Static crackled in his ear while the device searched for the Republic frequency. Someone was out there. Somebody had to answer him. He tried willing the comlink to find anyone—Republic soldiers, Jedi, civilians—to talk to.
“This is Major Altesius! Who is this?”
Raen’s face lit up. “This is Raen Benax, Jedi. I’m so glad to hear from you, Major.”
“Raen,” the gruff soldier’s voice was tired and worried. “I think everyone else is dead.”
“Colonel Mitos, Lord Farseil, Master Jram… I can’t contact any of them, Raen. No one is responding.”
“Is the princess safe?”
“Keep trying to contact other Republic soldiers or Jedi,” Raen said. “Try to get them to meet you at the camp. I have some business to attend to here. Once I’m done, I’ll join you at the base.”
“Very well. Altesius out.”
Before he could switch off his comlink, Raen found himself thrown to the ground by Raystin’s invisible power. De’dlay’s sword narrowly missed Raen’s back as he fell, the Nikto’s horizontal strike missing its mark. Cackling with glee, De’dlay seemed more powerful than ever, especially in comparison to Raystin in his broken state. The Sith Master radiated the power of the dark side, and it made Raen sick to the stomach. He had been saved—yet again—due to the timely intervention of his father.
Raystin stood to face De’dlay, pushing him away from his son before he could strike at Raen again. He had lost his weapon, and he couldn’t find it in him to recover it. The Force had abandoned him, and he cursed it. In all of its power, it had not provided him with a true vision of events. He was weak—feeble in comparison to the ferocious Nikto who practically towered over him now. Even so, he had to give Raen a fighting chance.
Raen would not have the strength to kill De’dlay if he didn’t unleash his anger. Without Junara, there was no point to the any of this. Raen did not have to abandon the Jedi. The Sith did not have to destroy the Republic here on Alderaan. Jaeln did not have to return—it would be better if he did not. Raystin had to ensure Raen remained in the light; at least, for the time being. He was safer there. Junara was dead, and Raystin had to join her. But first…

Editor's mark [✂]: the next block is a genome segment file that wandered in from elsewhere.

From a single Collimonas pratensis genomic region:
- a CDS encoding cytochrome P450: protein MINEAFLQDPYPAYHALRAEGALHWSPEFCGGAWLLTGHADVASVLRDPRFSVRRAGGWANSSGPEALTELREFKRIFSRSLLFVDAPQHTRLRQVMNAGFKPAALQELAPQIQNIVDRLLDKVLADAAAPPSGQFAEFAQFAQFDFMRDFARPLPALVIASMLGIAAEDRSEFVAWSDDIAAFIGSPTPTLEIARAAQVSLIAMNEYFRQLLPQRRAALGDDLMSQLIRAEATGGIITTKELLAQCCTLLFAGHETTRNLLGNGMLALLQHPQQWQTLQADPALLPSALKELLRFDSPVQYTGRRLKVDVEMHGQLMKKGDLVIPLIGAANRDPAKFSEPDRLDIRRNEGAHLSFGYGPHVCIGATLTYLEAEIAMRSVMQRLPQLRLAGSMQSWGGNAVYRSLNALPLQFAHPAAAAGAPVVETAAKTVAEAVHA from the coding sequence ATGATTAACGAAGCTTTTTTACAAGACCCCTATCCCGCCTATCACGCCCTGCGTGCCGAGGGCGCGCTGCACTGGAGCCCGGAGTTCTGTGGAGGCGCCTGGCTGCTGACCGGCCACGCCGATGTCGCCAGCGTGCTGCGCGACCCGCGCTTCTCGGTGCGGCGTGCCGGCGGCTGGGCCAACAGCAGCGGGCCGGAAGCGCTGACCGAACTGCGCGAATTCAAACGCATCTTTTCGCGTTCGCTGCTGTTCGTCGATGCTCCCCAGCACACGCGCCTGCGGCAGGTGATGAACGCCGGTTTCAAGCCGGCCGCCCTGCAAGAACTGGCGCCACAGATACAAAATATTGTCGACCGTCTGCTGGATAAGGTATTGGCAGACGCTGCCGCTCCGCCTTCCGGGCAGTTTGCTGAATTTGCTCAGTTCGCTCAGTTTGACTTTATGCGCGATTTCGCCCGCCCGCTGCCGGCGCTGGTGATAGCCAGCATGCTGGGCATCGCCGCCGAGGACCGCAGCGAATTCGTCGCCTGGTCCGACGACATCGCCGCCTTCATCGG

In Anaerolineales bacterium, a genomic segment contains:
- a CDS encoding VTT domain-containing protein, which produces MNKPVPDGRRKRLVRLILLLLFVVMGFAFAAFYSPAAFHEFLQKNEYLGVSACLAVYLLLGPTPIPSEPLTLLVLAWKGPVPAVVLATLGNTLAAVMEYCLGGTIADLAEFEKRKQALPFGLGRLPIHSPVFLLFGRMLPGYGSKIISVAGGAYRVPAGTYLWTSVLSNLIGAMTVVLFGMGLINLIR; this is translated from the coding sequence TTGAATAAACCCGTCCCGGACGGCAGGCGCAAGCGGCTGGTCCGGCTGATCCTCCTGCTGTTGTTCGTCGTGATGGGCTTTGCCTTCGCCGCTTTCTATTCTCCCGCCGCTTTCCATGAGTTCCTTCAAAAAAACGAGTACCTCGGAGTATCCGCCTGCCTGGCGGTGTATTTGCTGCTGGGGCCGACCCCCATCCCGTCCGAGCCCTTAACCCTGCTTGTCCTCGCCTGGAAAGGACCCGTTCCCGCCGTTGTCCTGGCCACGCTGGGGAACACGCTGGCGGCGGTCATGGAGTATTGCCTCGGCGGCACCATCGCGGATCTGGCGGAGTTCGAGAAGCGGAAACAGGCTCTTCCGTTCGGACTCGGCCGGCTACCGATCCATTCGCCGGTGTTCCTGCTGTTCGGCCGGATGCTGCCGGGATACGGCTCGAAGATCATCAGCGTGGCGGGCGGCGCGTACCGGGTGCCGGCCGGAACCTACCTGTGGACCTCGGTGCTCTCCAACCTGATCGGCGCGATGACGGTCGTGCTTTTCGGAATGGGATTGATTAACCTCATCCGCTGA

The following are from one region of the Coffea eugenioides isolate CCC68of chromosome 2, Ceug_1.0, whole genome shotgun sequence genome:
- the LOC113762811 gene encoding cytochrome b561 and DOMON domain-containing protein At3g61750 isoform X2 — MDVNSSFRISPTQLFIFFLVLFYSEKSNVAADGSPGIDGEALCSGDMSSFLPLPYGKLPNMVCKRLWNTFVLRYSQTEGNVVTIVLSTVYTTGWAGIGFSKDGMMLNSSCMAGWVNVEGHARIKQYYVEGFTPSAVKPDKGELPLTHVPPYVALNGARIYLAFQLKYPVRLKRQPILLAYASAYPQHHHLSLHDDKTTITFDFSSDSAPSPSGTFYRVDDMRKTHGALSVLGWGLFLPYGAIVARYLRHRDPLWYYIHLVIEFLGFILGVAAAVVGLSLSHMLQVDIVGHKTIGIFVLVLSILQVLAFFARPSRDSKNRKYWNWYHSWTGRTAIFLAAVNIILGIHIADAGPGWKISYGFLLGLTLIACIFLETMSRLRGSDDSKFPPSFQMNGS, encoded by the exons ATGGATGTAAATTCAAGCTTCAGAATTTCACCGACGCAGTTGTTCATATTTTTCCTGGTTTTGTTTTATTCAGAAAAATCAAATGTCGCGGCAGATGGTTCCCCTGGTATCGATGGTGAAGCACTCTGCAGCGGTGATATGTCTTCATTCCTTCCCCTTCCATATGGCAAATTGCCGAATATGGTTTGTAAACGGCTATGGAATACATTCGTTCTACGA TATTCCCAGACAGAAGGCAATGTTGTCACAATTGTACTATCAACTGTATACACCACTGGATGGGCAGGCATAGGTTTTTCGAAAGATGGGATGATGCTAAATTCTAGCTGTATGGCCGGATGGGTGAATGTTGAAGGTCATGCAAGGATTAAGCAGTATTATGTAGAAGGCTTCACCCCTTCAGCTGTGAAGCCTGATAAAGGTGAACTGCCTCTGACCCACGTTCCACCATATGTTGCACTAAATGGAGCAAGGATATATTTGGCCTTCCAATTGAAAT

Raystin leapt toward De’dlay—without a weapon—and grabbed the Sith Master’s vibrating blade in his hands. The weapon grinded his flesh and bone, tearing away at muscles and sinews and showering the roof in blood. He gripped it as hard as he could, and he drove the weapon into his chest, stabbing himself with De’dlay’s weapon until he and the Nitko were face-to-face.
“You’ve lost, Preux,” De’dlay announced triumphantly.
“And so have you.” Raystin’s hands were being torn to pieces against the blade. “You will not hurt my son.”
“Bold words from a dead man,” De’dlay hissed. “Good bye, Preux. Your powers could not save you, and you could not save your family. I shall start with the youngest.”
“For all your power, you still have not learned the most important lesson.” Raystin smiled as he whispered: “Authority belongs to the strongest.”
“And I am the strongest.”
“And that is why you lose. You are still ignorant.” Raystin laughed as the bony remains of his hand ignited. Fire rose up from his shoulders, his legs, and his chest. It wasn’t long before his entire body had become engulfed in a pillar of fire, and De’dlay with him. Raystin laughed the entire time, muttering to himself as De’dlay screamed in furious agony in the midst of the unbearable pain.
“Raen!” Raystin was dead, but his essence had lived in the Force longer than his body had. “Beware of Jaeln! He will become… his is… far greater…!”
When Raen awoke from his dazed state, Raystin Benax was no more.
Raen heard himself cry loudly, and he found himself unable to hold back the tears. His father and mother were gone. He shouldn’t have been this sad. His father was a horrible man who killed hundreds in his quest for power. He was a Sith who was enslaved to the dark side. His mother was no better, willingly loving such a man. Yet… Raen hadn’t known that man. He knew a kindly man, the same man that everyone else on Alderaan knew. A man who was concerned with his family, distressed because his sons were uncontrollable, and a bit too fond of wine.
This may have been a charade. His parents’ entire life could have been a lie. If it was, Raen didn’t care. His parents were kind to him, they had loved him, evil as he was. Evil as they were.
Raystin and De’dlay had died together in a fiery grave. Raen was safe. Alderaan was saved.
“Are you all right, Gaiel?”
“Yes, Master Ulsan. Thank you for coming.”
Northeus nodded. “Of course. How is Ranval?”
“… He’s doing fine, Master. He’s shaken up, but he’ll survive.”
“I’ve read the reports. Are you sure?”
Gaiel knew why Northeus was asking. Ranval had lost both of his hands against Calay, the Sith Lady they had fought in the Sith academy. The injury could cost Ranval years in lightsaber training, and it was unlikely that any prosthetic would be good enough for him to fight like before. Even so, Ranval hadn’t said anything to Gaiel since the attack, nearly a week ago.
But he couldn’t say anything. He was still confused himself.
Gaiel walked alongside Master Northeus Ulsan, flanked by several other Jedi Knights, as they departed from the Jedi Arca-class shuttle, Legacy. The other Jedi Knights were silent, and Gaiel was privileged to know Northeus. Otherwise, it was unlikely that he would be speaking right now.
“This is my first time on Alderaan,” Northeus noted.
“Oh? And what do you think, Master?”